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A proposed law in Indiana would increase the penalties for killing police K9s



Indianapolis, Indiana – A measure in Indiana aims to increase the fine for killing police animals.

A Fishers Police K9 was shot and died in November 2019 while being pursued by a dangerous suspect. The author of the bill claimed the occurrence was the inspiration for his idea.

Killing a police animal currently constitutes a Category 6 felony.

“You could steal a police K9 and it’s a level 6 felony. And if you kill it, it’s also a level six felony,” Republican State Rep. Chris Jeter said. “Which to me did not seem proportional. So this bill just really moves it up to a level 5 [felony].”

According to Jeter, the present sentence for the offense is too light. The offense would become a Class 5 felony, punishable by one to six years in prison, under House Bill 1306. In a Category 6 felony, the sentence would increase from the present six months to two years.

K9 Harlej of the Fishers Police Department was killed in the line of duty after initiating a police chase and snaring the culprit, who already had a serious criminal past. Officer Jarred Koopman, Harlej’s handler, believes that those police canines slain in the line of duty should receive greater justice.

“We always say in the canine world, we use those dogs so the handler can go home safe to their families, so other people in the department can go home safe to their families,” Koopman said. “The fact that at the end of the day when I deployed Harlej, and he was killed in the line of duty, he saved a lot of lives, including mine.”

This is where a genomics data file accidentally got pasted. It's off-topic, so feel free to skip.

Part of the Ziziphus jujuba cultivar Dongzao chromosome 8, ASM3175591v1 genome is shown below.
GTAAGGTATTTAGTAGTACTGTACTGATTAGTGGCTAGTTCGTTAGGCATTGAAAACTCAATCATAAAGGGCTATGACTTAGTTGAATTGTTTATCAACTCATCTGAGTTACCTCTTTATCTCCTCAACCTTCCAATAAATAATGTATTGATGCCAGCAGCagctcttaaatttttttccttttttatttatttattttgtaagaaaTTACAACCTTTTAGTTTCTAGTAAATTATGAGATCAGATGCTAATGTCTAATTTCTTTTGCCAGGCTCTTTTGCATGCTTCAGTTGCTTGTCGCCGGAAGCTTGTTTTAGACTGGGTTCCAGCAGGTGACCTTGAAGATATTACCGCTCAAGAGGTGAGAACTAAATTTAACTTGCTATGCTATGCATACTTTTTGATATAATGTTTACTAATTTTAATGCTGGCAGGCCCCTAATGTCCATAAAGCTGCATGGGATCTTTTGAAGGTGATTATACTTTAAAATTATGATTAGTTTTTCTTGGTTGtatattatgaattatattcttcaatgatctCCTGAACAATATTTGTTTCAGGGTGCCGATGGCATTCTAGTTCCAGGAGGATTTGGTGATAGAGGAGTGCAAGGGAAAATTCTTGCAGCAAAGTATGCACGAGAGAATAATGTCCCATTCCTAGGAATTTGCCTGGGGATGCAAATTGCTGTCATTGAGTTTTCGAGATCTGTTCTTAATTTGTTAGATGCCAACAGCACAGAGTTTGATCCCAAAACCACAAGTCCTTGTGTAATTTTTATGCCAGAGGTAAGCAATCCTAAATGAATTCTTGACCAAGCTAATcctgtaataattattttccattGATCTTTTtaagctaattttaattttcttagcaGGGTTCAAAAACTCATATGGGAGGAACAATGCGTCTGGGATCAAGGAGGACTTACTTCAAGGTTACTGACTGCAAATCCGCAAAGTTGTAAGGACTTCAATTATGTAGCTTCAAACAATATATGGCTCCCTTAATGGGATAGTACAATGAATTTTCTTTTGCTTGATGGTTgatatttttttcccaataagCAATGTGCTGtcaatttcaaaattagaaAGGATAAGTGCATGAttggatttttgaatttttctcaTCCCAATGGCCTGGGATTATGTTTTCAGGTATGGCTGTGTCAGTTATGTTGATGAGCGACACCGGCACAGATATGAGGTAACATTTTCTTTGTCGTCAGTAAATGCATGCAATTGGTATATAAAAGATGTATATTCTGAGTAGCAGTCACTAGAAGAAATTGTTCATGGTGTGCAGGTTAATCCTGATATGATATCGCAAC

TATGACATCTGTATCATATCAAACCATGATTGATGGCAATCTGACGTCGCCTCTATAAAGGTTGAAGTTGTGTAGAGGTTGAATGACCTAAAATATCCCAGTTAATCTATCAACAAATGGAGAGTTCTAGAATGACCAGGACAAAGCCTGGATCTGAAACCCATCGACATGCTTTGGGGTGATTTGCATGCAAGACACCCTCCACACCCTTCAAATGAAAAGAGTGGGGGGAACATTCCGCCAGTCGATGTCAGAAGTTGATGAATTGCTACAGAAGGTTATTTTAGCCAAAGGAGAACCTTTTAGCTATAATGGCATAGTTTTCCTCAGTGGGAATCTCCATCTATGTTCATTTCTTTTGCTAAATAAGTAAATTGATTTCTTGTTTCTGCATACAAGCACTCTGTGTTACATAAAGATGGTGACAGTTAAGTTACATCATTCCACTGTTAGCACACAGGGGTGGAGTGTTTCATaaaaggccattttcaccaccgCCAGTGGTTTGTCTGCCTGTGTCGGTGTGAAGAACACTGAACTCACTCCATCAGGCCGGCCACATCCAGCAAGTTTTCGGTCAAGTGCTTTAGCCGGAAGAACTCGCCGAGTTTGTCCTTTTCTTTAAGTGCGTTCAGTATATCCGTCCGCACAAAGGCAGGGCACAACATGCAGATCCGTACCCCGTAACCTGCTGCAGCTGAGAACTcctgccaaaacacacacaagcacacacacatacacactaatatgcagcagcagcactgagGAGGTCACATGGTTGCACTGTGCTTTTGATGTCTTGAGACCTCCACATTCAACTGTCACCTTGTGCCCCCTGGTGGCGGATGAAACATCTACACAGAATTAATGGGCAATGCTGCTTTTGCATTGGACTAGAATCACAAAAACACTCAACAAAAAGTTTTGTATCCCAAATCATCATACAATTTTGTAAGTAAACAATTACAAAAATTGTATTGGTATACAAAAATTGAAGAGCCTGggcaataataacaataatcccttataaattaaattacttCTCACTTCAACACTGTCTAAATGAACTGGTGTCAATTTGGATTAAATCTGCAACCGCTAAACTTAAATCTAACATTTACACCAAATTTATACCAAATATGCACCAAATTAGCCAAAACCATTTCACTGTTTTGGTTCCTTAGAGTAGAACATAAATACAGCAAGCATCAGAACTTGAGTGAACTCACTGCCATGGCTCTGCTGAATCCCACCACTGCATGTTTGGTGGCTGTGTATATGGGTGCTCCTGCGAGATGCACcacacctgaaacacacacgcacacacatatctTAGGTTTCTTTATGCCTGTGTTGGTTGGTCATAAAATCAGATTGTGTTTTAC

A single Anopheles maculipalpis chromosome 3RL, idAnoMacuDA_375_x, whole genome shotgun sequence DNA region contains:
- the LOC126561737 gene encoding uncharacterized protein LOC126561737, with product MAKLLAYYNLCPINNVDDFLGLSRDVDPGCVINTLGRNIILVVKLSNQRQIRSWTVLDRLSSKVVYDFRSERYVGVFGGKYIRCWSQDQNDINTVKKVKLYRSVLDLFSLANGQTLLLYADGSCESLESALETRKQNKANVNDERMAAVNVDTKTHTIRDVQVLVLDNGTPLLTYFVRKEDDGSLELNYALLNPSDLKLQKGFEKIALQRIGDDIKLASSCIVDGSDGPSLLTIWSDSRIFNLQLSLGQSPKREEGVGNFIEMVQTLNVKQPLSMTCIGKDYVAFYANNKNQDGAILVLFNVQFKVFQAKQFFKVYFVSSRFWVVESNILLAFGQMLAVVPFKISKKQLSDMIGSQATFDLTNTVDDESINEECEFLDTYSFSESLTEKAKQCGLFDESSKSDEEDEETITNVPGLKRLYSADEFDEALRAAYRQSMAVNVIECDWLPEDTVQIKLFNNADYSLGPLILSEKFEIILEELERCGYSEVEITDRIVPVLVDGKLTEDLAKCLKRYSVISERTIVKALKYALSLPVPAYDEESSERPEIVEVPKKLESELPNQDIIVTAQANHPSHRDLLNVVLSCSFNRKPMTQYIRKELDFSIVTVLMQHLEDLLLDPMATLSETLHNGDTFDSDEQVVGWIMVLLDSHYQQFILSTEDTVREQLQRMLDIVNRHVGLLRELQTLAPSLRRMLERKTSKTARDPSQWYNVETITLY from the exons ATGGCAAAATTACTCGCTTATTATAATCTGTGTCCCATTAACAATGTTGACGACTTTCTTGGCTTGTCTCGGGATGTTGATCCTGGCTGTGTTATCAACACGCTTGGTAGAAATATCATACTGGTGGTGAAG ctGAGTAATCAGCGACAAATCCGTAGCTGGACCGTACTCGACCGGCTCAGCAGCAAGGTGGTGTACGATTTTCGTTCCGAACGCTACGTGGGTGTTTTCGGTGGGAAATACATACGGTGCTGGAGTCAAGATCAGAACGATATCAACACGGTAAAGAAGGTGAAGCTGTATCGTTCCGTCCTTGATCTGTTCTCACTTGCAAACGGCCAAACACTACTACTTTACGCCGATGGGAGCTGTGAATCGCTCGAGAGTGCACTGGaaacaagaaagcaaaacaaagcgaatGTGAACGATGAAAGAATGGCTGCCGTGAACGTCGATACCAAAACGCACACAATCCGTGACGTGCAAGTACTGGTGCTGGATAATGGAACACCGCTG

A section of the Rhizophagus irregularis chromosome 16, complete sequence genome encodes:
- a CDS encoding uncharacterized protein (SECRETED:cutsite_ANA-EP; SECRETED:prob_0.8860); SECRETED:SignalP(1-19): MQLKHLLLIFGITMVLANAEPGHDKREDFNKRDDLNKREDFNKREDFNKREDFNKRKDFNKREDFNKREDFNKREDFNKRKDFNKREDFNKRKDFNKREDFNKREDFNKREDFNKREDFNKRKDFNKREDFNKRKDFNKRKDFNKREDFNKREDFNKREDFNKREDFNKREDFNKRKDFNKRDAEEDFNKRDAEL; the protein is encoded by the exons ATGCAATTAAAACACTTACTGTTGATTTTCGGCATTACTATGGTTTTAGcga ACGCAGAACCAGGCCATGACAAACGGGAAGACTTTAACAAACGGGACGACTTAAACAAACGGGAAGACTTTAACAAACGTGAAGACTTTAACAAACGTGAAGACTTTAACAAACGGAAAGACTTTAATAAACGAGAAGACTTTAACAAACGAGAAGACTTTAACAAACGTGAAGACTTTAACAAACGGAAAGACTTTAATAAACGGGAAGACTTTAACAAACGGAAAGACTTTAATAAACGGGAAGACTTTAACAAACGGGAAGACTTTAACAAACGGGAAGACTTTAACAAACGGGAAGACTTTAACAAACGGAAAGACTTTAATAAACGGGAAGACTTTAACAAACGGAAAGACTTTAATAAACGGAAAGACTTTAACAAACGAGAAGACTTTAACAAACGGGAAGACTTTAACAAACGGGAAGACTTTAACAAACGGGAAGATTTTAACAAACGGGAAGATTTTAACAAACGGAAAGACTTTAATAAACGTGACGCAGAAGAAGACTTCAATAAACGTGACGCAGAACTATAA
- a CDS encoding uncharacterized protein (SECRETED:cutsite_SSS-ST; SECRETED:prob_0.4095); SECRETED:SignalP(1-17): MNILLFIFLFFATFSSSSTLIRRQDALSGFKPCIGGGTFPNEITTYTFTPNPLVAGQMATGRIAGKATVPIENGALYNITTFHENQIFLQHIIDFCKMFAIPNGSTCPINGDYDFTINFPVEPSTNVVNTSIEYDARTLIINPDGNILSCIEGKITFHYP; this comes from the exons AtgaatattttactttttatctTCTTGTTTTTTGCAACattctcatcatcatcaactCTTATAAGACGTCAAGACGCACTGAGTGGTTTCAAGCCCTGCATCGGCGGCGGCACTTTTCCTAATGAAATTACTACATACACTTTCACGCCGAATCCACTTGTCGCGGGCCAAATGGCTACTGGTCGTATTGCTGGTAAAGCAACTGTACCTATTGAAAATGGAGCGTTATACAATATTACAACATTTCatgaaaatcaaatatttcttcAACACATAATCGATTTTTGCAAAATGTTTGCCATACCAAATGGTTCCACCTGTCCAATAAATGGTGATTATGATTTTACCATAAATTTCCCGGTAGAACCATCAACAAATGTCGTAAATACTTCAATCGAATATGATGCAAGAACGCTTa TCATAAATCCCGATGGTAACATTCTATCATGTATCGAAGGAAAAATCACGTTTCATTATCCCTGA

After Harlej was killed, the community showed its support, according to Rep. Jeter. This gave him the idea for the bill.

“Our communities value these canines as police officers, and that’s how we should treat them,” he said.

Critics worry that changing criminal penalties will throw the rest out of balance. Jeter stated that he thinks it is more acceptable to downgrade the punishment from a Level 6 felony to a Level 5 felony rather than to a Level 2 felony.

“I think the uphill battle that you run into is people still view them as just animals, where we as police officers see them as a member of our department,” Koopman said.

Koopman declared that he is still appreciative of Harlej.

“I’ll get emotional talking about it still to this day,” he said. “The most overwhelming feeling that I get is just a sense of pride because 99% of what we do is train for the one instance where we do need a canine in a situation like that. Knowing that he did everything he was trained to do and allowed me to go home to my kids, I take a lot of pride in it.”

With a vote of 89-8, the bill was already approved in the House. It will now be considered by the Senate.

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